Dragan Stojković

Like many other players who have never fulfilled their potential, the name of Dragan "Pixie" Stojković will always be included in many different what-if sce-narios. Renowned for his technique, creativity and dribbling skills, Stojković went through numerous chronic injuries during his tumultuous career. Despite these hindrances, however, he remains one of the biggest stars of Serbian and Yugoslavian football..

Basic facts

Birth: 1965
Country: Serbia (Yugoslavia)
Position: Midfielder


Radnički Niš (1981–1986)
Red Star Belgrade (1986–1990)
Marseille (1990–1994)
Verona (1991–1994, loan)
Nagoya Grampus Eight (1994–2001)


Club football: 422 matches, 125 goals
National team: 84 matches, 15 goals

Dragan Stojkovic posing against a wall
Dragan Stojković as poster boy.


The fifth star of Red Star

After starting his senior career with his hometown team Radnicki Nis, Stojković moved to Red Star in 1986. By then, he had already debuted for the national team, and the expectations for him were sky-high. Despite being one of the youngest players in the team during his first season with Red Star, Stojković quickly established himself as the club's leader, scoring 17 goals in 30 appearances.

In his next three seasons with the club, Stojković led Red Star to two First League titles. In 1988 and 1989, he was named the best player of the Yugoslavian championship. By the end of his career with the club, he had scored 54 goals in 116 games. These stellar performances led to him being promoted into the fifth star of Red Star, joining the club's other four biggest legends: Mitic, Sekularac, Dzajic, and Petrovic.

Troubles in France

In 1990, Stojković moved to Olympique de Marseille for a transfer fee of £5,5 million. Back then, Marseille had a star-studded team filled with players such as Eric Cantona, Jean-Pierre Papin, and Didier Deschamps. Once again, the expectations were high, especially after Stojković's star turn at the 1990 World Cup, where he was voted into the tournament's all-star team.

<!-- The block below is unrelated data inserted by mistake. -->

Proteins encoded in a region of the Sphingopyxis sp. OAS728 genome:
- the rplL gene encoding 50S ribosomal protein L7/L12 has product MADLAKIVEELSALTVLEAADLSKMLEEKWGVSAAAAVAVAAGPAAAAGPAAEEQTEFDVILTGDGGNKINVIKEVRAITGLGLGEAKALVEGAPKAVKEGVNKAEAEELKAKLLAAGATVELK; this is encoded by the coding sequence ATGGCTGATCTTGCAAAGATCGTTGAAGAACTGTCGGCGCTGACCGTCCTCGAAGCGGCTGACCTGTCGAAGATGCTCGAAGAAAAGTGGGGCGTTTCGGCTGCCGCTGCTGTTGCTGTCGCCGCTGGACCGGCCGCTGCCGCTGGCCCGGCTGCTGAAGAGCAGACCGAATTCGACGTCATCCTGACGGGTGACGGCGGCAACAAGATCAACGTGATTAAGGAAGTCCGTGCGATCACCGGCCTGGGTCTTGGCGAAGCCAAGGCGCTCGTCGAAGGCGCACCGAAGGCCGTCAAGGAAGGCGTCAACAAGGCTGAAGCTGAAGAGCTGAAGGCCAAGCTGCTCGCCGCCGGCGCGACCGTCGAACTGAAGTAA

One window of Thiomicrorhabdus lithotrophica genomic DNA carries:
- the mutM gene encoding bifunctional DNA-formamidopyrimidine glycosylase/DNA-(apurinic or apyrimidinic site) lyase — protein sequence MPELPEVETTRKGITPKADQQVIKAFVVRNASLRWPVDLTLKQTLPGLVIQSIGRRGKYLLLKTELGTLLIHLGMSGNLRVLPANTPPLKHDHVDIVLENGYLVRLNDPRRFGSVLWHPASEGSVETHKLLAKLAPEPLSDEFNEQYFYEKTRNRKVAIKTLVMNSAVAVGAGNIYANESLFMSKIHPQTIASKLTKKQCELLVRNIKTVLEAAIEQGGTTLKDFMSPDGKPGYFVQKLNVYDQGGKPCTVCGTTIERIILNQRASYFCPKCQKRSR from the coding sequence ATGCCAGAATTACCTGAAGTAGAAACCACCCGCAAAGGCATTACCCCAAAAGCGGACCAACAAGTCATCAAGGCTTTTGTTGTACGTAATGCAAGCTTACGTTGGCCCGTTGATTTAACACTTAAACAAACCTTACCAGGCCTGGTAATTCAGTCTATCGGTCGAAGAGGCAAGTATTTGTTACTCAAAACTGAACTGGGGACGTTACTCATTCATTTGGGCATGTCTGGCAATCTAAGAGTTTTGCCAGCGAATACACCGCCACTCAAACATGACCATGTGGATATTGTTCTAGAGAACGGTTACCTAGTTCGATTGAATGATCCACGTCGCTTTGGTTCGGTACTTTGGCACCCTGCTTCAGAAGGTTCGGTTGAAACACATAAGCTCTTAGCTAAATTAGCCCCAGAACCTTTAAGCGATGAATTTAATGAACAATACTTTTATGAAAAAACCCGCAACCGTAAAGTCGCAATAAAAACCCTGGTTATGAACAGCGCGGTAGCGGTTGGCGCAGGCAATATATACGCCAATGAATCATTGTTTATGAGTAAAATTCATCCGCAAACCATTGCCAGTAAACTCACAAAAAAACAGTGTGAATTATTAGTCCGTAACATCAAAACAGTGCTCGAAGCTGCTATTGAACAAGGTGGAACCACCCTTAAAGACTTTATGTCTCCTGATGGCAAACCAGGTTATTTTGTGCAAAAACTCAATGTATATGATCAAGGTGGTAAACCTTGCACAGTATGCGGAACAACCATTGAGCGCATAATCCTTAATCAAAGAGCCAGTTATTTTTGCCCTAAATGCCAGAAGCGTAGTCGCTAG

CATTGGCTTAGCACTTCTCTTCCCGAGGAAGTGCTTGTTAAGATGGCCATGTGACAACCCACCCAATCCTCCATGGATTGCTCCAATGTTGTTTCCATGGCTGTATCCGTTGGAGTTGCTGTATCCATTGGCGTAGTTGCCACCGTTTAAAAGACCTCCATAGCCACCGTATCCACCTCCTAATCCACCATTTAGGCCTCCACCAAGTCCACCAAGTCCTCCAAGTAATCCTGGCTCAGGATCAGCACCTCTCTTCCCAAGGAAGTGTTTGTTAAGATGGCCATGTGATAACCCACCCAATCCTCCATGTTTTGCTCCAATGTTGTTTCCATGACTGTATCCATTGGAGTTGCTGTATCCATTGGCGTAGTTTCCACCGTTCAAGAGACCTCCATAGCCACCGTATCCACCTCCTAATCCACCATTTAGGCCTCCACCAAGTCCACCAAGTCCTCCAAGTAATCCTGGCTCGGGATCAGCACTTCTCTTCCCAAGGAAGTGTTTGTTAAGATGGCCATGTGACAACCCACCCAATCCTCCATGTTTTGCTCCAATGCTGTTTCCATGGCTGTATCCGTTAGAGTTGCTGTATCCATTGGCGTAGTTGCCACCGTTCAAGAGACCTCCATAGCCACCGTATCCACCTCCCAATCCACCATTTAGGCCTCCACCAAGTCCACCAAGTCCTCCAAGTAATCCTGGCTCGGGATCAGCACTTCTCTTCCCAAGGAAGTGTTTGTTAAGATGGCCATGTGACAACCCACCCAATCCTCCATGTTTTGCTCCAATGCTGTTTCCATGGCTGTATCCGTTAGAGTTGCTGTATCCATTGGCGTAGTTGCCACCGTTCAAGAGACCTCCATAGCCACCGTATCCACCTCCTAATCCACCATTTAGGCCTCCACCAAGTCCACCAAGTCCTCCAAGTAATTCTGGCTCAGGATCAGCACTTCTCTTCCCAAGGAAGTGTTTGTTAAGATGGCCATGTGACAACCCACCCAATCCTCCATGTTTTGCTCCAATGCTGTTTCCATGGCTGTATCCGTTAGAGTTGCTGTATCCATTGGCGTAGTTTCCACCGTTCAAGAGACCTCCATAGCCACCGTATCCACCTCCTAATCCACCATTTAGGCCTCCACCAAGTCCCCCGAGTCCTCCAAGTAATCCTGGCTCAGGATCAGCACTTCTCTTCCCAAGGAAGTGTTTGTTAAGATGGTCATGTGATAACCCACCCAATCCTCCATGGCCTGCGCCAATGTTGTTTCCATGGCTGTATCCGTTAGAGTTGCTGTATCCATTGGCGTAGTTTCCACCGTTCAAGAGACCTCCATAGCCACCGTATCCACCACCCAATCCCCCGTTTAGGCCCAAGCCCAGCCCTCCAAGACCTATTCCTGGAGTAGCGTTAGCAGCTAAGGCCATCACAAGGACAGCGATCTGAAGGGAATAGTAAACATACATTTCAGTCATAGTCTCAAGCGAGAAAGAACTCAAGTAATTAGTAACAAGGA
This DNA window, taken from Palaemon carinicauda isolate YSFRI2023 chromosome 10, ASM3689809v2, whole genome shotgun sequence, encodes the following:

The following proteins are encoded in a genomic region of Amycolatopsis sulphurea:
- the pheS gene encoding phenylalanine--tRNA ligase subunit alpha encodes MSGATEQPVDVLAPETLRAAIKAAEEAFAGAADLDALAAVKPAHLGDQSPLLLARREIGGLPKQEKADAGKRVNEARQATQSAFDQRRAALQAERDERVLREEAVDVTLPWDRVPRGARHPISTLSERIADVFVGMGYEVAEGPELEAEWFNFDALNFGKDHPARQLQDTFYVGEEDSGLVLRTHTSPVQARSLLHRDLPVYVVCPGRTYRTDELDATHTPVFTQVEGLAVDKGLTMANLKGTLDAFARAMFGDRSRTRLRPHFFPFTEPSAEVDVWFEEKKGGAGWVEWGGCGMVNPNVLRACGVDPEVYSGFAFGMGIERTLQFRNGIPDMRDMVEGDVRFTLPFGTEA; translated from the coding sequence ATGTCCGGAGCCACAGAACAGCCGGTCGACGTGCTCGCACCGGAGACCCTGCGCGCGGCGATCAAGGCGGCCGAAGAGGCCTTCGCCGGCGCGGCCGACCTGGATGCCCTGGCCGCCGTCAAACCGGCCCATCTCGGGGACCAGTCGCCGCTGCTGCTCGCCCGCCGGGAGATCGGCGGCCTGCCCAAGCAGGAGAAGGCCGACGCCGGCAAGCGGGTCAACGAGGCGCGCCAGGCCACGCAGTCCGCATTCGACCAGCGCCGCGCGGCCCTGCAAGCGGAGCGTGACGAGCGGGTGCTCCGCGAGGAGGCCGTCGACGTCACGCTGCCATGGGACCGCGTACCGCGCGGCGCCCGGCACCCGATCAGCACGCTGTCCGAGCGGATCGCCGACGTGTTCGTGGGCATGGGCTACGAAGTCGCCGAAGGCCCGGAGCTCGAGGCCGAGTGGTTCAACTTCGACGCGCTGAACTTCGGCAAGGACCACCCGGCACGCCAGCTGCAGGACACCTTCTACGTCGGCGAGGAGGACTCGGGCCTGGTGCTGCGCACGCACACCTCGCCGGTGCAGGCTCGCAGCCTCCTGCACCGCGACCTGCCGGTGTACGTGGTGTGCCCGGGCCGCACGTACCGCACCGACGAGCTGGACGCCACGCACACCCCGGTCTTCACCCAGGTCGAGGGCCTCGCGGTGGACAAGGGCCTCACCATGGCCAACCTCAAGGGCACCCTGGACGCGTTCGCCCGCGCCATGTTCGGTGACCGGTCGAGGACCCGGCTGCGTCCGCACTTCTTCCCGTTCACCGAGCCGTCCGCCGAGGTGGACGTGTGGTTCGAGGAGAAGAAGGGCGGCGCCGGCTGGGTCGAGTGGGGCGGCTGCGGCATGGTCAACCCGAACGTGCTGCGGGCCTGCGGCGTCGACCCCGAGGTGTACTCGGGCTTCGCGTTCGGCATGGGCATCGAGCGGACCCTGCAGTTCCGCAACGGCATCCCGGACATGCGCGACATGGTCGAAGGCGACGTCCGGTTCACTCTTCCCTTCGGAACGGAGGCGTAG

However, a particularly vicious knee injury caused Stojković to miss most of his first season with the club. Marseille still managed to reach the final of the 1991 European Cup, where they lost to Red Star on penalties. Stojković only entered the game during the extra-time, failing to make much of an impact. According to an urban legend, he was one of Marseille's designated spot kick takers, but refused to shoot a penalty against his former team.

He remained in Marseille for three more seasons, but multiple injuries saw him mostly relegated to bench duty. After realizing he would never get a real chance in Marseille, he decided to cut his losses and move to Japan. In 1994, he signed with Nagoya Grampus Eight, which was briefly managed by Arsene Wenger.


Big in Japan

During his seven seasons with Nagoya, Stojković finally started delivering on his potential. In 1995, he led the club to their first Emperor's Cup and was voted J-League MVP. He was also voted into the All-Star team on three separate occasions: in 1995, 1996, and 1999. In 1999, Stojković played a big part in Nagoya winning another Emperor's Cup after defeating Sanfrecce Hiroshima 2-0 in the final.

Being one of the biggest stars in Japanese football during his stint with Nagoya, it didn't take long for Stojković to become one of the club's icons. After he retired from professional football in 2001, the club honored Stojković by naming a street after him. The love was clearly mutual, as he returned to Nagoya as coach in 2008. Two years later, he led the club to their first ever J-League title, earning himself the title of Manager of the Year.

By Martin Wahl

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